The device of this invention is very simple, economical and convenient to use. It can be carried easily in a billfold, purse, shirt pocket or the like and if used can result in substantial savings to the user.
While the invention has been described with a certain degree of particularity it is manifest that many changes may be made in the details of construction and the arrangement of components without departing from the spirit and scope of this disclosure. It is understood that the invention is not limited to the embodiments set forth herein for purposes of exemplification, but is to be limited only by the scope of the attached claim or claims, including the full range of equivalency to which each element thereof is entitled.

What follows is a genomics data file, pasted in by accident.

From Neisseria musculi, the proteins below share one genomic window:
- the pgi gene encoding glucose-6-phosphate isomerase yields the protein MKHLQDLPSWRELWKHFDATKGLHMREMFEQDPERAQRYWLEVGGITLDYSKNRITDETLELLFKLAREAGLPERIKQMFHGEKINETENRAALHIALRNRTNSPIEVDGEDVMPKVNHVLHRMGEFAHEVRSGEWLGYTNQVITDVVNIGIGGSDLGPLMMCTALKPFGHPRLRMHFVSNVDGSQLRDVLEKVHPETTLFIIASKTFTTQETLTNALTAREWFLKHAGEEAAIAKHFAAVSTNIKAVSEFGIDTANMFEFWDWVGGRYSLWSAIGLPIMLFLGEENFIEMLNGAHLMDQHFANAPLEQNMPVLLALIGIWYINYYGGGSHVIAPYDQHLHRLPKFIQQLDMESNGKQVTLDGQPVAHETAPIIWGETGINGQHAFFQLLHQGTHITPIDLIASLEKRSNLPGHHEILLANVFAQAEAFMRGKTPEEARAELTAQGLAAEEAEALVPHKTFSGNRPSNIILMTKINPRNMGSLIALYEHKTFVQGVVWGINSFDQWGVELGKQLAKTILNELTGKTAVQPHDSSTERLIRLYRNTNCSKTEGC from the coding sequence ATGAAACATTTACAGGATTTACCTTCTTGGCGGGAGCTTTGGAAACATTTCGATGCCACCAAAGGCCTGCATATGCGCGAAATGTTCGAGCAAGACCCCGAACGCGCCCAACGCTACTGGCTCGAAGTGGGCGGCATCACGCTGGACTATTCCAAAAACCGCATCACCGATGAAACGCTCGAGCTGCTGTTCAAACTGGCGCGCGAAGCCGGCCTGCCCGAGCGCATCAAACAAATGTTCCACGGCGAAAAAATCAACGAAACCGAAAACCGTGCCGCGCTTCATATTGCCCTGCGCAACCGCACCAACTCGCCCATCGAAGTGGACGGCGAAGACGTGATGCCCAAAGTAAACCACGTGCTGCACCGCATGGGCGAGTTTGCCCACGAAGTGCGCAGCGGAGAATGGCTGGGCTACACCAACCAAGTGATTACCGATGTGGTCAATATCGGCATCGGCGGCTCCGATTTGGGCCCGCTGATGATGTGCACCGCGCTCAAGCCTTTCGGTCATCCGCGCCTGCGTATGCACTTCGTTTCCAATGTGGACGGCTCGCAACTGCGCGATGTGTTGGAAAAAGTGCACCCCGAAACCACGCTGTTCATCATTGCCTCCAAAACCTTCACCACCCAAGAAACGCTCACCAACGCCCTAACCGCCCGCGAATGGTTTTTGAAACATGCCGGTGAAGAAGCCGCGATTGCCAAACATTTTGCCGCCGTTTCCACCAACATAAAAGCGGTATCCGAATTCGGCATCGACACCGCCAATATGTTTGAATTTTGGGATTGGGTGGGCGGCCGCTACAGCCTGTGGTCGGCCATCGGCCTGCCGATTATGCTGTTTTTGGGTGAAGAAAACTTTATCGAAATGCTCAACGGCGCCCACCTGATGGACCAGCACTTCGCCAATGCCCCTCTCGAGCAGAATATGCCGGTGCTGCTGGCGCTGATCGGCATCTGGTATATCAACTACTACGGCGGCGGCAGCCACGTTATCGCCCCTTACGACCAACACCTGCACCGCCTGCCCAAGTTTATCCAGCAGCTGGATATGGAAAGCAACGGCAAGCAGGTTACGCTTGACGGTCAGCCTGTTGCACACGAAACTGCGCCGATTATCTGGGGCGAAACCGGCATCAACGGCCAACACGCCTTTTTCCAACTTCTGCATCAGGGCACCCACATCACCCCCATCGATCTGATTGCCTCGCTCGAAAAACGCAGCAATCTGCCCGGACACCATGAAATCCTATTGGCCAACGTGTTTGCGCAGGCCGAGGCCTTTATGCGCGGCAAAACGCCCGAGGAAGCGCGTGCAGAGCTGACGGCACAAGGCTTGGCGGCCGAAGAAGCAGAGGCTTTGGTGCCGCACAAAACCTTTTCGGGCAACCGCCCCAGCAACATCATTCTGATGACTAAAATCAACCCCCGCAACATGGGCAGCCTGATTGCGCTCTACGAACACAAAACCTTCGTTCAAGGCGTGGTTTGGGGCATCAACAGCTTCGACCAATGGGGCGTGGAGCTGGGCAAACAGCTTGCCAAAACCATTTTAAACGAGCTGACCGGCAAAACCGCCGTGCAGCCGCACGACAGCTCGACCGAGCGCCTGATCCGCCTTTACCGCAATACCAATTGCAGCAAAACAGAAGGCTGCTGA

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|U.S. Classification||428/120, 428/124, 283/99, 428/131, 283/98, 283/106, 428/121|
|Cooperative Classification||Y10T428/24273, Y10T428/24182, B41L1/04, Y10T428/2419, Y10T428/24215|
|15 Mar 1990||FPAY||Fee payment|
Year of fee payment: 4
|4 Oct 1994||REMI||Maintenance fee reminder mailed|
|26 Feb 1995||LAPS||Lapse for failure to pay maintenance fees|
|9 May 1995||FP||Expired due to failure to pay maintenance fee|
Effective date: 19950301